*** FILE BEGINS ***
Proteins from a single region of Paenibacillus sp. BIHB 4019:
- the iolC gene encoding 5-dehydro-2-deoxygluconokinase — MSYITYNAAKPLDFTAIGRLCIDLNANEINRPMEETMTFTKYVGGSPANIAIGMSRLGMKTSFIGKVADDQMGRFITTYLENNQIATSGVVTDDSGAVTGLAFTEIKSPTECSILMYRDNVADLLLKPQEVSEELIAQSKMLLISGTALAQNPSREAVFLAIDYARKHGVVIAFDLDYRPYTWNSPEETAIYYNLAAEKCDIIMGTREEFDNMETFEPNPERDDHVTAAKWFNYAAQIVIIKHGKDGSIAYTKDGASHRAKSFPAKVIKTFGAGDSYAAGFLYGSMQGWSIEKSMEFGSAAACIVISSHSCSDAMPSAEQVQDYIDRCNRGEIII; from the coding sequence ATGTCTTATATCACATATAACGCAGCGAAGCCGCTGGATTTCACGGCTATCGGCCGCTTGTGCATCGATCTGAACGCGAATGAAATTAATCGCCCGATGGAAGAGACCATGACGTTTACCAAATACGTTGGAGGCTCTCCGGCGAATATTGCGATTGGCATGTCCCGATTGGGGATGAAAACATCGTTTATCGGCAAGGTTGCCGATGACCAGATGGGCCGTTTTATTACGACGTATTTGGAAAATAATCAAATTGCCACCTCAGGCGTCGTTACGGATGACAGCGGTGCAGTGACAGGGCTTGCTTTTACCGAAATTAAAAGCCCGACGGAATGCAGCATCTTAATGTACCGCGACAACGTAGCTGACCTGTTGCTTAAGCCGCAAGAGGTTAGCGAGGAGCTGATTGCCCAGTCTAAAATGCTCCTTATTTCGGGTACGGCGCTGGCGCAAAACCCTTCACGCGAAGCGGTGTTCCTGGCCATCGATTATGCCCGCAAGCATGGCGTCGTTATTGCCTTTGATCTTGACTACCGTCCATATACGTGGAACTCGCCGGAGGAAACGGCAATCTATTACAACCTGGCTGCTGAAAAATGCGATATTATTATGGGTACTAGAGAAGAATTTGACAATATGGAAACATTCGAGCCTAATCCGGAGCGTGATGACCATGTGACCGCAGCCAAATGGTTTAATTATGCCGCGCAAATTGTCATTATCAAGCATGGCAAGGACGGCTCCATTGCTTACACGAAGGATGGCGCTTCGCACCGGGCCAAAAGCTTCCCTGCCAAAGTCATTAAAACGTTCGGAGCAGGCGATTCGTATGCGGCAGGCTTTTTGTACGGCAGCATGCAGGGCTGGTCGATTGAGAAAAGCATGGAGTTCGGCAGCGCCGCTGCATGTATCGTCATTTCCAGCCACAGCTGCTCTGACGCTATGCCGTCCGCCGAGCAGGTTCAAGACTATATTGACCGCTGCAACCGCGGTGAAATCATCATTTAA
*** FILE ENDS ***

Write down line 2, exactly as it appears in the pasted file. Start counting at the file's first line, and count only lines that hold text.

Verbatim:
- the iolC gene encoding 5-dehydro-2-deoxygluconokinase — MSYITYNAAKPLDFTAIGRLCIDLNANEINRPMEETMTFTKYVGGSPANIAIGMSRLGMKTSFIGKVADDQMGRFITTYLENNQIATSGVVTDDSGAVTGLAFTEIKSPTECSILMYRDNVADLLLKPQEVSEELIAQSKMLLISGTALAQNPSREAVFLAIDYARKHGVVIAFDLDYRPYTWNSPEETAIYYNLAAEKCDIIMGTREEFDNMETFEPNPERDDHVTAAKWFNYAAQIVIIKHGKDGSIAYTKDGASHRAKSFPAKVIKTFGAGDSYAAGFLYGSMQGWSIEKSMEFGSAAACIVISSHSCSDAMPSAEQVQDYIDRCNRGEIII; from the coding sequence ATGTCTTATATCACATATAACGCAGCGAAGCCGCTGGATTTCACGGCTATCGGCCGCTTGTGCATCGATCTGAACGCGAATGAAATTAATCGCCCGATGGAAGAGACCATGACGTTTACCAAATACGTTGGAGGCTCTCCGGCGAATATTGCGATTGGCATGTCCCGATTGGGGATGAAAACATCGTTTATCGGCAAGGTTGCCGATGACCAGATGGGCCGTTTTATTACGACGTATTTGGAAAATAATCAAATTGCCACCTCAGGCGTCGTTACGGATGACAGCGGTGCAGTGACAGGGCTTGCTTTTACCGAAATTAAAAGCCCGACGGAATGCAGCATCTTAATGTACCGCGACAACGTAGCTGACCTGTTGCTTAAGCCGCAAGAGGTTAGCGAGGAGCTGATTGCCCAGTCTAAAATGCTCCTTATTTCGGGTACGGCGCTGGCGCAAAACCCTTCACGCGAAGCGGTGTTCCTGGCCATCGATTATGCCCGCAAGCATGGCGTCGTTATTGCCTTTGATCTTGACTACCGTCCATATACGTGGAACTCGCCGGAGGAAACGGCAATCTATTACAACCTGGCTGCTGAAAAATGCGATATTATTATGGGTACTAGAGAAGAATTTGACAATATGGAAACATTCGAGCCTAATCCGGAGCGTGATGACCATGTGACCGCAGCCAAATGGTTTAATTATGCCGCGCAAATTGTCATTATCAAGCATGGCAAGGACGGCTCCATTGCTTACACGAAGGATGGCGCTTCGCACCGGGCCAAAAGCTTCCCTGCCAAAGTCATTAAAACGTTCGGAGCAGGCGATTCGTATGCGGCAGGCTTTTTGTACGGCAGCATGCAGGGCTGGTCGATTGAGAAAAGCATGGAGTTCGGCAGCGCCGCTGCATGTATCGTCATTTCCAGCCACAGCTGCTCTGACGCTATGCCGTCCGCCGAGCAGGTTCAAGACTATATTGACCGCTGCAACCGCGGTGAAATCATCATTTAA